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Aug. 7, 2013, 10 a.m.

Summer Reading 2013: “Due To Circumstances Beyond Our Control” by Fred Friendly (1967)

“Independent specialists in the field of sampling are convinced that a television and radio industry [reliant on Nielsen ratings]…is in the position of gauging space-age tolerances with the kind of dip stick used to measure the amount of gas in a Model T.”

Editor’s Note: The Nieman Foundation turns 75 years old this year, and our longevity has helped us to accumulate one of the most thorough collections of books about the last century of journalism. We at Nieman Lab are taking our annual late-summer break — expect limited posting between now and August 19 — but we thought we’d leave you readers with some interesting excerpts from our collection.

These books about journalism might be decades old, but in a lot of cases, they’re dealing with the same issues journalists are today: how to sustain a news organization, how to remain relevant, and how a vigorous press can help a democracy. This is Summer Reading 2013.

Due To Circumstances Beyond Our Control by Fred Friendly

Google Books

When big news develops today, we have an expectation it’ll be splashed across our TV and the other screens that occupy our time. It could be the bombing at the Boston Marathon or a dangerous police chase on the interstate: We know that our TV will be interrupted.

Fred Friendly would be relieved by this. Friendly was the news producer who worked with Edward R. Murrow on shows like See It Now and before becoming president of CBS News. That all ended in 1966 when Friendly resigned after executives at the network chose to air an episode of The Lucy Show rather than show live coverage of a Senate hearing on U.S. involvement in Vietnam.

Due To Circumstances Beyond Our Control was published in the wake of Friendly’s split with the network, and the book carries no small amount of indignation about the state of TV news. On the surface, Friendly’s book is an account of his 16 years at the network, reflecting on the stories he pursued with Murrow and the evolving status of the news operation inside CBS. In some ways, Due to Circumstances Beyond Our Control reads like an early tell-all, outlining the faults of a network more concerned with commercial hits and ratings than reporting the news.

But the book is also a warning about the future of TV in a world where competition among networks and changing viewer habits threaten to reduce the importance of news. “If you condition an audience to expect The McCoys or Leave It To Beaver,” he writes, “of course it will reject the Vietnam hearings or a McNamara news conference when it is broadcast in their place.”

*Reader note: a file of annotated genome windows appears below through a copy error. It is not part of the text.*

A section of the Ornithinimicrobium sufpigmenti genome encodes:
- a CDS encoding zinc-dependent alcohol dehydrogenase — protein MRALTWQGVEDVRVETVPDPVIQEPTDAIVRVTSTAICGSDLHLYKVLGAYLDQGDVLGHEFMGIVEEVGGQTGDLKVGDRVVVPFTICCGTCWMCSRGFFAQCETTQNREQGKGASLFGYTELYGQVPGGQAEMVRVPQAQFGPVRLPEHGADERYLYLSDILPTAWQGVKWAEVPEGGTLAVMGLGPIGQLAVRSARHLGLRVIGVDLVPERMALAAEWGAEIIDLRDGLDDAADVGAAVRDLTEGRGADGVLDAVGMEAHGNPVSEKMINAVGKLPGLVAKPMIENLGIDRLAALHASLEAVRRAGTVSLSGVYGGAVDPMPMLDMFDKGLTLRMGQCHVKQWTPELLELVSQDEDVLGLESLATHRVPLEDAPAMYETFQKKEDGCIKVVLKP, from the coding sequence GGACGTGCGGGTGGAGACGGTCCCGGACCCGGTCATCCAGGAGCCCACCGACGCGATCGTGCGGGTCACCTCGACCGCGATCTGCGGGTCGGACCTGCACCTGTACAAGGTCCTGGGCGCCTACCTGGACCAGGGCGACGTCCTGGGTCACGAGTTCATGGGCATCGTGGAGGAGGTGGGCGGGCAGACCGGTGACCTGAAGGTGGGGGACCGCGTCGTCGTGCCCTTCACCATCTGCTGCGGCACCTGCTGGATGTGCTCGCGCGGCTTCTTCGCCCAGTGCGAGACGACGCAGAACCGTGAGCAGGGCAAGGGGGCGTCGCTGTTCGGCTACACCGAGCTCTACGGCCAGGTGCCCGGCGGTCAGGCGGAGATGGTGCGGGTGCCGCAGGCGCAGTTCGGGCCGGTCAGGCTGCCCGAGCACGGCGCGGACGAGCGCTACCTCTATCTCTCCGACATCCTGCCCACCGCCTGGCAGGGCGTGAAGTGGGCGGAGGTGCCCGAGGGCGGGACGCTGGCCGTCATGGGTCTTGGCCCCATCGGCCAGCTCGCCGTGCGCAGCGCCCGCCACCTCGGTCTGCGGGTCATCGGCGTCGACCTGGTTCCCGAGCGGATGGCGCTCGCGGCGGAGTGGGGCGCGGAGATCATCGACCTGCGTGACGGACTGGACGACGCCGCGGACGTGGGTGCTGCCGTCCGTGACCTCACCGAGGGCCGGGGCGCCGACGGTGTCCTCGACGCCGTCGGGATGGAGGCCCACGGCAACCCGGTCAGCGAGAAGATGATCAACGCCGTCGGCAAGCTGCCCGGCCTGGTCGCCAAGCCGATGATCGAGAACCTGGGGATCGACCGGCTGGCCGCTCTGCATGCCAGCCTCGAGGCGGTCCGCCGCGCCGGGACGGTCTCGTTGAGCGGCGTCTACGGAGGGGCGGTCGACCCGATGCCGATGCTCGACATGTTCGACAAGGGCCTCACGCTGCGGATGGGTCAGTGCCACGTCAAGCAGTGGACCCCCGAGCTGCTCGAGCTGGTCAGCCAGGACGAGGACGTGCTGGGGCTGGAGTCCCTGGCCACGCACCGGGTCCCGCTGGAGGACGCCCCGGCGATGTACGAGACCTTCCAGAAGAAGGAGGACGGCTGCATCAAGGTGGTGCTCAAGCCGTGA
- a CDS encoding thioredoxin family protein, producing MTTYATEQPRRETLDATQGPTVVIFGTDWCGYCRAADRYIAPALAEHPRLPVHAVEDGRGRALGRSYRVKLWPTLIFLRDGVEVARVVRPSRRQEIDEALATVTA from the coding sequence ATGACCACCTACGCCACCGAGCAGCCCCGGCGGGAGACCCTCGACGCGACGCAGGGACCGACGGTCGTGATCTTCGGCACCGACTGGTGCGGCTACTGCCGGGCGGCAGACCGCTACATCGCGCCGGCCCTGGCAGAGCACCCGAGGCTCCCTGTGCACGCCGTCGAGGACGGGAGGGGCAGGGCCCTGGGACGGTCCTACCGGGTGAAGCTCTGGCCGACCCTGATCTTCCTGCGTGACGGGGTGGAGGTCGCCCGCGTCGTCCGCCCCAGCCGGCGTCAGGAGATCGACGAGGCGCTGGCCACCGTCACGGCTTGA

One problem, Friendly says, is data. Specifically, ratings — how success is measured on TV, and how that success influences what advertisers pay for. His words may resonate today with other news producers or editors who are searching for the right metrics for news and other programming — in particular, his assessment of the value of Nielsen and its ratings is interesting as the company tries to expand its system to include viewers on new platforms.

I never knew anyone at CBS who thought much of the Nielsen sample. There were constant attempts to have it improved, but the standard answer to any protest about it was: “Don’t knock it; advertisers take it as their bible and the advertising rates are established by it.” And when it came to predicting what program those twelve hundred sets would be tuned to, the CBS buyers were wizards. Whatever the knack is, the other networks have now developed similar extrasensory perception, and the difference in the ratings between the three networks at certain hours or even for the week’s average is sometimes less than a point.

A.C. Nielsen, Sr., with whom I once discussed the power of his sample, defends the survey as reasonably accurate, though not to be construed as a finite measurement of the viewing habits of millions. What the networks do with his figures is their business, he says, but it was not his idea that they should be the basis for choosing all of the broadcast schedule. Independent specialists in the field of sampling are convinced that a television and radio industry whose revenues total $2,750,000,000 a year and spends so little on audience research as to afford only a survey of the Nielsen proportions, is in the position of gauging space-age tolerances with the kind of dip stick used to measure the amount of gas in a Model T.

Regardless of the accuracy or distortion of Nielsen’s projections, they are fed into that vending-machine bureaucracy and are the final arbiter. There are exceptions, but in general the staple diet of television is cued to the taste of those twelve hundred homes. The fact that the popularity of programs is based on a sliding scale makes this barometer no less pernicious. Programs like F Troop and Gilligan’s Island are on the air because they are in the middle range of ratings, but if some exciting new gimmick appeared and dropped them in the comparative standings they would be in trouble, even if their Nielsen ratings remained constant. As soon as the system realizes that there is a larger potential audience to be found in another format, a weaker program will disappear, for what television now demands is the largest possible audience. Testifying before the FCC, Frank Stanton as much as defined it in these terms: “…to appear to most of the people most of the time…”

POSTED     Aug. 7, 2013, 10 a.m.
PART OF A SERIES     Summer Reading 2013
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